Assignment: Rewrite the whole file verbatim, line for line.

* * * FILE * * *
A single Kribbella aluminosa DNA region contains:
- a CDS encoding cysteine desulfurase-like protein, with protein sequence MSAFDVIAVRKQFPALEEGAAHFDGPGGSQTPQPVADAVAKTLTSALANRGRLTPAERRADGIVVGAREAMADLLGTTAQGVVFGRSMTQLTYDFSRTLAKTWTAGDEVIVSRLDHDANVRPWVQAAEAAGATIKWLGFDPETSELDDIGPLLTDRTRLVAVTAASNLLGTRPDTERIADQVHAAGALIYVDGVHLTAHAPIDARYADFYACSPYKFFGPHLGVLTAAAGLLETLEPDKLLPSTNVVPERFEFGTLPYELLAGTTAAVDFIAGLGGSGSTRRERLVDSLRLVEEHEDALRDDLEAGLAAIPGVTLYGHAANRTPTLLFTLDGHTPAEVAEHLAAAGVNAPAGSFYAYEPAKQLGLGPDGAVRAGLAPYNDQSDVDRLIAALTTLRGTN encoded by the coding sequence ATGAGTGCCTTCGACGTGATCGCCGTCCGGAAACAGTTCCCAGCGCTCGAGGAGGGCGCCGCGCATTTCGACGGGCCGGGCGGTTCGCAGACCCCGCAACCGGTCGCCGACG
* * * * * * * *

A single Kribbella aluminosa DNA region contains:
- a CDS encoding cysteine desulfurase-like protein, with protein sequence MSAFDVIAVRKQFPALEEGAAHFDGPGGSQTPQPVADAVAKTLTSALANRGRLTPAERRADGIVVGAREAMADLLGTTAQGVVFGRSMTQLTYDFSRTLAKTWTAGDEVIVSRLDHDANVRPWVQAAEAAGATIKWLGFDPETSELDDIGPLLTDRTRLVAVTAASNLLGTRPDTERIADQVHAAGALIYVDGVHLTAHAPIDARYADFYACSPYKFFGPHLGVLTAAAGLLETLEPDKLLPSTNVVPERFEFGTLPYELLAGTTAAVDFIAGLGGSGSTRRERLVDSLRLVEEHEDALRDDLEAGLAAIPGVTLYGHAANRTPTLLFTLDGHTPAEVAEHLAAAGVNAPAGSFYAYEPAKQLGLGPDGAVRAGLAPYNDQSDVDRLIAALTTLRGTN encoded by the coding sequence ATGAGTGCCTTCGACGTGATCGCCGTCCGGAAACAGTTCCCAGCGCTCGAGGAGGGCGCCGCGCATTTCGACGGGCCGGGCGGTTCGCAGACCCCGCAACCGGTCGCCGACG